Farmers Teaching Farmers
The Little River Landcare Group has devised and implemented a number of highly-successful programs over its existence but few could argue that the Farmer Teaching Farmers Program sits at the top of the tree.In 2007/08, 39 businesses from across the catchment were split into six small working groups, and from here the real learning began.
The success of this program contributed significantly to Little River Landcare Group winning the Rural Skills Australia Agricultural and Rural Development Award as part of the 2009 Australian Rural and Outback Awards.
What’s on in 2012?After a three-year break, the Farmers Teaching Farmers Program is back, with 12 businesses signed up to attend 10 sessions throughout 2012. They will host one of these days with a speaker to attend and cover a topic of their preference. We have 12 very excited businesses, keen to play a role in replicating the success of our inaugural 2007/08 program!
Some background on Farmers Teaching Farmers…
How did we come up with the idea?The Farmer Teaching Farmers concept was developed with a number of considerations, not least of which being the acknowledgement that landholders place more trust in other farmers than anyone else.
- The Little River Landcare Group wanted to encourage rural people to exchange their accumulated knowledge, not just talk about the weather and the kids at school over the boundary fence.
- The following points also contributed to the idea:
- Kids Teaching Kids program successfully developed by Aaron Woods from Firestarter Communications. Children teach their peers on a subject of their choice
- We wanted to take training onto farms. Often landholders would comment that they would love to have an “expert” onto their property
- Resource Consulting Services’ (RCS) runs a program called Executive Link, as an opportunity to graduates of its Grazing for Profit course. As part of Executive Link, landholders are placed into small groups to build a network of peers who act as a board. We wanted to simulate this network potential by grouping people together to build a support base and information sharing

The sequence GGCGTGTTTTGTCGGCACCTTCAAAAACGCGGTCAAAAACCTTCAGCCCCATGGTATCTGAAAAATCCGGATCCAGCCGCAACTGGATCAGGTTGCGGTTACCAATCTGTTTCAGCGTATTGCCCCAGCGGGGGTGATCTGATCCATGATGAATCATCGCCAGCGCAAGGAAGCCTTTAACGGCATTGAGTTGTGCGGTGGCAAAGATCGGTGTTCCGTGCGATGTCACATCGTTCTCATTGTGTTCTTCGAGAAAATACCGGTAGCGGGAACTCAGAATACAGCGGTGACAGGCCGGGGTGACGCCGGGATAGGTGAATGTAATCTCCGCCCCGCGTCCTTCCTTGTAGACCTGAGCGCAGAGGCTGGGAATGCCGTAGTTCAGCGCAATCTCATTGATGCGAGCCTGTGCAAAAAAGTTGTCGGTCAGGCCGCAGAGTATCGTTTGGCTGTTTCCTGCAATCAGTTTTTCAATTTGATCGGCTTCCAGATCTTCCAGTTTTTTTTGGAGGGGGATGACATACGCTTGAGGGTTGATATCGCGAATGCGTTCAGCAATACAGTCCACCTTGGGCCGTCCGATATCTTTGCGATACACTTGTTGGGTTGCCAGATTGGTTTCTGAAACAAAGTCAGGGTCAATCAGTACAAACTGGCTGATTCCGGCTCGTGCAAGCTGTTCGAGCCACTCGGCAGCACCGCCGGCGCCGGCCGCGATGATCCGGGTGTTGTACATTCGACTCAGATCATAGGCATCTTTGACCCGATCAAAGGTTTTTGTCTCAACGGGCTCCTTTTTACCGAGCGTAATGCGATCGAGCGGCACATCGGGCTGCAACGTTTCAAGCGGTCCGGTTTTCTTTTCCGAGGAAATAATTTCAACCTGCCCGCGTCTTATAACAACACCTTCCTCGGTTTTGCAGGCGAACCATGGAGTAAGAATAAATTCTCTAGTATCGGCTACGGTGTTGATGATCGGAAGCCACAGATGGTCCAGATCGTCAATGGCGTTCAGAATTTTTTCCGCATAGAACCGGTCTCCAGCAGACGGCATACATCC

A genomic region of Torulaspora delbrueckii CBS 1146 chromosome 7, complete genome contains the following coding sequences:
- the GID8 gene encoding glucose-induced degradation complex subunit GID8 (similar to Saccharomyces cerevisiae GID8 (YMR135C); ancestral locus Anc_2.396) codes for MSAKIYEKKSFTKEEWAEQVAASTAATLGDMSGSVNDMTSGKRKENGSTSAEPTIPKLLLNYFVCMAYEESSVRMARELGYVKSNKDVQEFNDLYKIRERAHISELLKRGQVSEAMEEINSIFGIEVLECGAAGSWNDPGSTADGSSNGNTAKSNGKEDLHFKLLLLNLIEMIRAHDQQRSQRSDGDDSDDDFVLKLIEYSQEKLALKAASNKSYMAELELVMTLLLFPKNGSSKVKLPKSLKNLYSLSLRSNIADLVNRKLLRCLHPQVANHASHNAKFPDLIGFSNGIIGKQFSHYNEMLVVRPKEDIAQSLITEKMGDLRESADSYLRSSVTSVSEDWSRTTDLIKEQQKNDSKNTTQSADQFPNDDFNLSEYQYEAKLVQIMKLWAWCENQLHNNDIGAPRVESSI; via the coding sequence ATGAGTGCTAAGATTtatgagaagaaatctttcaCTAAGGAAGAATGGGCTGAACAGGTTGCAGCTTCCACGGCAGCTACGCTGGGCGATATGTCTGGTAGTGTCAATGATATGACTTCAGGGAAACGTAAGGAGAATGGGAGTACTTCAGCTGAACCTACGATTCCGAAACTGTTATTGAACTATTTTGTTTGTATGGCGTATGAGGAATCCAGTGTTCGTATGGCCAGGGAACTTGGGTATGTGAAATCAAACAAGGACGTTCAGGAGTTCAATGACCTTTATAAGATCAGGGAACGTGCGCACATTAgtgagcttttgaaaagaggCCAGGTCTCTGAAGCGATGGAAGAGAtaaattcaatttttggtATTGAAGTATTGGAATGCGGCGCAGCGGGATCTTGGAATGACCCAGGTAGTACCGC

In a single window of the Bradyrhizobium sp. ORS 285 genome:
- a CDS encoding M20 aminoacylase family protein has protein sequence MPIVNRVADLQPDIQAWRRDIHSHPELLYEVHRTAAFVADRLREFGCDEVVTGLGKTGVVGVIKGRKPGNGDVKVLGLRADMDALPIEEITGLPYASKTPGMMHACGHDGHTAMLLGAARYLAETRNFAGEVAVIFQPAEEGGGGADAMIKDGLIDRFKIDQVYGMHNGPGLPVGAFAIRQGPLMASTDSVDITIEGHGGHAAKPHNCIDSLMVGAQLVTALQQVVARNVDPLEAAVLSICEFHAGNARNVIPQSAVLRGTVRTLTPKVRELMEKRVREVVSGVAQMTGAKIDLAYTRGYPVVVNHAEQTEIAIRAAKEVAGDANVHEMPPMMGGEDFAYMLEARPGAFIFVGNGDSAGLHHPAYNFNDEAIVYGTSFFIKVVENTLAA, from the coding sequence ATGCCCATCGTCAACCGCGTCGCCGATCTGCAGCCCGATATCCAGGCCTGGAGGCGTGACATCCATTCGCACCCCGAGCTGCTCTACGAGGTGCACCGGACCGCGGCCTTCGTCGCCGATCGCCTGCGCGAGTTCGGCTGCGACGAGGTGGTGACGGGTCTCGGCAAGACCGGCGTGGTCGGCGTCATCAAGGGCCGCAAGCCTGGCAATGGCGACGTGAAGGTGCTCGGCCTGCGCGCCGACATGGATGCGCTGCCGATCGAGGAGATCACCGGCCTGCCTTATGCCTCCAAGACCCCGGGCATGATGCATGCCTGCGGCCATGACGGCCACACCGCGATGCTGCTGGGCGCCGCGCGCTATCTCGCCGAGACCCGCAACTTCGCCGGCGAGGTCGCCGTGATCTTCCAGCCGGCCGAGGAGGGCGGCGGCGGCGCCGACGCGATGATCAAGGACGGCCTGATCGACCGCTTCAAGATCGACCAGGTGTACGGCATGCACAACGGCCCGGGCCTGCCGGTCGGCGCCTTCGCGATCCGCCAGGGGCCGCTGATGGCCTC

- The Central West Catchment Management Authority (CWCMA) ran a program called ‘Farming Systems’, which involved 10 businesses who met for 20 days of training. The focus of this course was to develop innovation
- 6 groups, comprising of 39 businesses
- 5-6 days of training on farm for each group (total 41 sessions in total)
- Each business selected 5 topics from a list of approximately 80 options
- Each business had one session held on their property on a topic of their choice
- Understanding People
- Succession Planning
- Pasture Cropping
- Natural Sequence Farming
- Advanced Grazing Management
- Biological Agriculture
- Developing a Resilient Farm Business
- Holistic Management
- Soil Fertility and Phosphorus Buffering
- Biodiversity and Habitats
- Carbon Sequestration
- Cell Grazing Principles
- Ground water and Bore Management
- Farm Economics
- What the top 20% benchmarkers do differently
- Holistic Management Budgeting Module
- Water Planning and Reticulation
- Soil Fertility and Biology
- Pasture Walk
- High Input versus Low Input Comparisons
- Each session involved technical/formal learning sessions, accompanied by practical hands-on activities either in the paddock, or indoors
- Generous amounts of time were allocated for breaks, so that participants could ask questions and exchange ideas with their peers
- A total of 48,000 hectares were impacted by the engagement of these businesses
- At a cost of $109,000 in landholder in-kind contribution
- With an investment of $68,420 by the CWCMA
- Average cost / business = $1755 cash
- Average cost / hectare = $1.43
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